Did you know that there are 28 million people who suffer with chronic or persistent pain and that in 2019, £570 million was spent on over the counter pain relief? It’s quite staggering!
Migraine and back pain are one of the most common conditions. I am a migraine sufferer, so I can sympathise.
But is taking pills the only answer to remedy the problem?
The NHS definition of a chronic condition is something that lasts for 3 months or longer.
To focus on migraine in particular, figures show that:
- 1 in 15 men are sufferers
- 1 in 5 women are sufferers
Migraine can be caused by:
- lack of sleep
These are just some of the triggers. Mine are usually caused by stress, but too much chocolate can also bring on an attack!!
I have only ever used prescribed or over the counter pain relief, but there are other avenues to go down in relation to treatment.
A recent TV programme titled ‘How to beat pain’ followed a group of people who were suffering with a variety of chronic conditions. Those who suffered with migraine were given various treatment plans which did not involve medication.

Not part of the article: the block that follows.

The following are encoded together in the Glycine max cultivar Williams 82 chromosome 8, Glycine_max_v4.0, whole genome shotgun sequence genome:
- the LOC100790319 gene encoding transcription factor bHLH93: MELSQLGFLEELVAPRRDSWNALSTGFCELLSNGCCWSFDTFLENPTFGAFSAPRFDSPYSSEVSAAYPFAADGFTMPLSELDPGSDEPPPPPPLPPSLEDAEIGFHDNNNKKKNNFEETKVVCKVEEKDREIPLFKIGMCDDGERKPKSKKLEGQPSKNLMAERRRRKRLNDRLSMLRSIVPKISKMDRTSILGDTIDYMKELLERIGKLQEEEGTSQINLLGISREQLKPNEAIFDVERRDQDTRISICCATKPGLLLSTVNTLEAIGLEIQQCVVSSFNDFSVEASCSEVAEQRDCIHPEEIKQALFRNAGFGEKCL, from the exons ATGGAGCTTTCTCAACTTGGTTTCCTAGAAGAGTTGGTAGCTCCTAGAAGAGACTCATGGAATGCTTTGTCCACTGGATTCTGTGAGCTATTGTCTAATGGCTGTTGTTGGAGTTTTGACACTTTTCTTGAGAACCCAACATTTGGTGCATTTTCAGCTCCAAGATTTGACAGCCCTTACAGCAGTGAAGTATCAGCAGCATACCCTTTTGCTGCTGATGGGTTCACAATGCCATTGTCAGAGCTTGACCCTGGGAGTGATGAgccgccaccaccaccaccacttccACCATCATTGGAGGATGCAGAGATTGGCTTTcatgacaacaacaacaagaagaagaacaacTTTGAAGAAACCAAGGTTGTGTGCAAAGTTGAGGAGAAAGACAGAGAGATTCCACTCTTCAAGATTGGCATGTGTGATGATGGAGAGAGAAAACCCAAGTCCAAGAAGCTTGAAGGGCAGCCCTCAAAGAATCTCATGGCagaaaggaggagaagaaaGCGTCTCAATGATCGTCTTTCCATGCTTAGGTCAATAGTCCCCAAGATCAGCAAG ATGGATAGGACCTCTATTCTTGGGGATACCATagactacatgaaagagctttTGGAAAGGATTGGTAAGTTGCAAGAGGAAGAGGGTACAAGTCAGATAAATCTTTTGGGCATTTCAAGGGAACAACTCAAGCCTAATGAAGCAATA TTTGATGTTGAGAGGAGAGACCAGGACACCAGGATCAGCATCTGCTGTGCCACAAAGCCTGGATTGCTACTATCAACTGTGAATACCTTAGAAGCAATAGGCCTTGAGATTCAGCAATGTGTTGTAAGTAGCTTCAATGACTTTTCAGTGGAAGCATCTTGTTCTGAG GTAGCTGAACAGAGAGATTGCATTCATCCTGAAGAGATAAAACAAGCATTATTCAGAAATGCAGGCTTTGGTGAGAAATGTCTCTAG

- A migraine management plan
- Cold water swimming
The main idea behind the management plan was to adopt a strict sleep cycle every week. This included the weekends too. Getting 8-9 hours sleep each day, having no gadgets in the bedroom, and not watching TV before bed, all created regularity.
The results were quite astonishing, and pain scores dropped from 55 to 32 in one person, and from 100 down to 23 in another.
The cold water swimming reduced inflammation and boosted antioxidants. This in turn led to one sufferer not having any headaches at all. Really quite remarkable!
Those who were suffering with neck, back and shoulder pain were given a course of acupuncture. This was to stimulate the sensory nerves in the affected areas.
Again, the results were good. Pain scores went from 67 to 27 in one patient.
Show the results speak for themselves, but then the question was asked about chronic pain really being hypersensitivity, and the evidence that the brain changes as we age.